British luxury automaker Jaguar Cars will unveil the production version of its long-awaited Tesla (NASDAQ:TSLA) challenger on Thursday.

The Jaguar I-Pace, as it's called, is a long-range battery-electric SUV. Depending on Jaguar's launch schedule, it could become the first direct competitor to Tesla's Model X to emerge from a global automaker.

That means it has the potential to be a very big deal. Here's what Jaguar has told us about it so far.

A red Jaguar I-Pace, a sleek red SUV with elements of sports-sedan styling.

The I-Pace Concept was a preview of an all-electric Jaguar. The production version will be revealed on Thursday. Image source: Jaguar Land Rover.

What Jaguar said about the I-Pace back in 2016

Jaguar, which is owned by India's Tata Motors (NYSE:TTM)first showed the I-Pace in "concept" (show car) form in November 2016, at the Los Angeles International Auto Show. While some concept cars are purely flights of fancy, intended to show the future direction of a brand, others are close previews of vehicles that automakers actually intend to produce.

The I-Pace Concept clearly fell into the latter category. Designed from the ground up as an electric vehicle by Jaguar's highly regarded design chief, Ian Callum, the I-Pace aims to combine SUV practicality with sports-car capabilities. In person, it's kind of in-between: It's definitely tall for a sports sedan, but it's low-slung as SUVs go. It's somewhat similar to the Model X, but it's also different: It's something new.

At the time, Jaguar officials said that the upcoming production version of the I-Pace will have a dual-motor drivetrain powered by a 90 kilowatt-hour (kWh) battery pack, good for something over 220 miles of range on the U.S. Environmental Protection Agency's test cycle.

That dual-motor system was said to make 400 horsepower and 516 pound-feet of torque, enough to get the I-Pace from zero to 60 miles per hour in "around four seconds."

Jaguar also said that the I-Pace will support the DC Fast charging standard, which should enable Tesla Supercharger-like recharging times. At the time (2016, remember), Jaguar said that a 50-kilowatt DC Fast charger could recharge the I-Pace's battery to 80% in 90 minutes and to 100% in just over two hours.

A Jaguar I-Pace, in a green camouflage wrap, parked on snow during testing in northern Sweden.

Cold weather can present challenges for electric vehicles. Jaguar said that it has tested I-Pace prototypes in temperatures as low as negative 40 degrees Celsius. Image source: Jaguar Land Rover.

Will the production I-Pace exceed those 2016 expectations?

Since it first revealed the I-Pace, Jaguar has talked up the electric SUV's capabilities in general terms. It released photos of a racing version, set to launch late this year, and of the I-Pace undergoing winter-weather testing in Arctic conditions in the far north of Sweden. Jaguar said this week that its I-Pace test fleet, which includes more than 200 prototypes, has completed over 1.5 million miles of testing over varied terrain and in extreme hot and cold temperatures.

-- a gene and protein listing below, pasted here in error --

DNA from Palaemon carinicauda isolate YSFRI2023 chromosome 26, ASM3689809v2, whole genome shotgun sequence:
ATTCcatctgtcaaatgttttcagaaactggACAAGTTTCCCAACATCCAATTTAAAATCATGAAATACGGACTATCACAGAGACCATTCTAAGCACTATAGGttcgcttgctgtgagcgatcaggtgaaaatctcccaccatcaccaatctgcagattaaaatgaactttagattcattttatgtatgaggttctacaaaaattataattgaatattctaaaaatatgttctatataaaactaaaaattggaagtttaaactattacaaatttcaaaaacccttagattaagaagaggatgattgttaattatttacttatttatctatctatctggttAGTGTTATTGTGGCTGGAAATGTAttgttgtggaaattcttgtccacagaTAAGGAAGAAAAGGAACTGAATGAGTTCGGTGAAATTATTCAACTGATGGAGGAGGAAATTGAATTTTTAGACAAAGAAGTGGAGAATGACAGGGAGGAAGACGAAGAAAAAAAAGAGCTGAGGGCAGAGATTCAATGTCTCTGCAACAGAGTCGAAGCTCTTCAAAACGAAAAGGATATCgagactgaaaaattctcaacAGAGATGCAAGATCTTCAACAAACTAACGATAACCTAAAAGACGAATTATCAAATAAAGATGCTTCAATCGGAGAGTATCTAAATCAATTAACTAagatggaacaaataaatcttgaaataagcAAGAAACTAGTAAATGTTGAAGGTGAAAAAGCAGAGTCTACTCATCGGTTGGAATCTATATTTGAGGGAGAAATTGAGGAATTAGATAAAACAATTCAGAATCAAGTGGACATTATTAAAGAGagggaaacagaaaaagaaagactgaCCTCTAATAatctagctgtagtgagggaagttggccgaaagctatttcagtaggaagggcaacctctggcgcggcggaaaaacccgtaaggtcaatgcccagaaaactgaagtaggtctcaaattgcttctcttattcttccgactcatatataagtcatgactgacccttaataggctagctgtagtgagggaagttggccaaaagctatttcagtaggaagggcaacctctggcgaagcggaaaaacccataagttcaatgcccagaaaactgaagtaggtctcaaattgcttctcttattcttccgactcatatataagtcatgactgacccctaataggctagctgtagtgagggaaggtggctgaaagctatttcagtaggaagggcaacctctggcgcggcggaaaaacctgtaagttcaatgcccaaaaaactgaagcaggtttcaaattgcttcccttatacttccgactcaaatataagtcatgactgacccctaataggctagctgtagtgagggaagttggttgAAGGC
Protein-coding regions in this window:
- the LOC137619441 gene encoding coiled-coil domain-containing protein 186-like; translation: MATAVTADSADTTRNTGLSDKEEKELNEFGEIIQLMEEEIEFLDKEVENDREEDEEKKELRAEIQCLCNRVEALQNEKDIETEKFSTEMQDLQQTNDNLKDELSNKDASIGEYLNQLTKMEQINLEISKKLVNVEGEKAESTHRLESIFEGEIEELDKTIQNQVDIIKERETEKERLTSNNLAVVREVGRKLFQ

Jaguar has also updated its claimed recharging time for the I-Pace. It said in January that the I-Pace will be capable of recharging from 0 to 80% in less than 45 minutes with a 100-kilowatt DC Fast charger. It's no surprise that the I-Pace's recharging time has improved, given that charging-network companies like ChargePoint have begun to roll out ultra-fast DC chargers rated for up to 500 kilowatts.

We also now know that the I-Pace will be built in Austria, at Magna International's (NYSE:MGA) Magna Steyr contract-manufacturing factory. (But we don't yet know how many I-Paces that factory can build in a year.)

And while Jaguar hasn't explicitly said so, also seems likely that at least some versions of the production I-Pace will outperform the range and acceleration estimates that Jaguar gave back in 2016.

A bright blue Jaguar I-Pace race vehicle, shown on a track.

Jaguar plans to take the I-Pace to at least one place that Tesla hasn't gone: The racetrack. It will race the I-Pace in a new series for production electric vehicles, starting this fall. Image source: Jaguar Land Rover.

But will it outperform the Model X?

Let's cut to the chase. Whether the I-Pace can match or beat the Model X is likely to be the big question on all electric-vehicle enthusiasts' minds when the electric Jaguar is revealed on Thursday. 

Tesla currently offers the Model X in three versions. All are dual-motor designs with all-wheel-drive and standard seating for five. (Seating for six or seven can be added as extra-cost options.) They are:

  • The 75D, with 237 miles of rated range and a 0-60 time of 4.9 seconds, starting at $79,500;
  • the 100D, with 295 miles of rated range and a 0-60 time of 4.7 seconds, starting at $96,000; and
  • the high-performance P100D, with 289 miles of rated range and a 0-60 time of just 2.9 seconds, starting at $140,000.
A black Tesla Model X SUV on a mountain road.

Styling is subjective, but the Model X is probably the least successful of Tesla's designs, visually. The I-Pace may have it beat on curb appeal. Image source: Tesla.

My sense is that Jaguar won't try to match or beat the P100D's specs at first, though a high-performance version seems likely to appear later on. My guess is that at launch, the I-Pace's range and acceleration will roughly match that of the Model X in 100D trim, possibly at a somewhat lower price. (I also expect that the Jaguar's interior trim and general fit and finish will be a step or two ahead of the Tesla's.) 

If it even comes close, Jaguar could have a hit on its hands. And if it outpaces the Model X, Tesla could find itself scrambling.

John Rosevear has no position in any of the stocks mentioned. The Motley Fool owns shares of and recommends Tesla. The Motley Fool has a disclosure policy.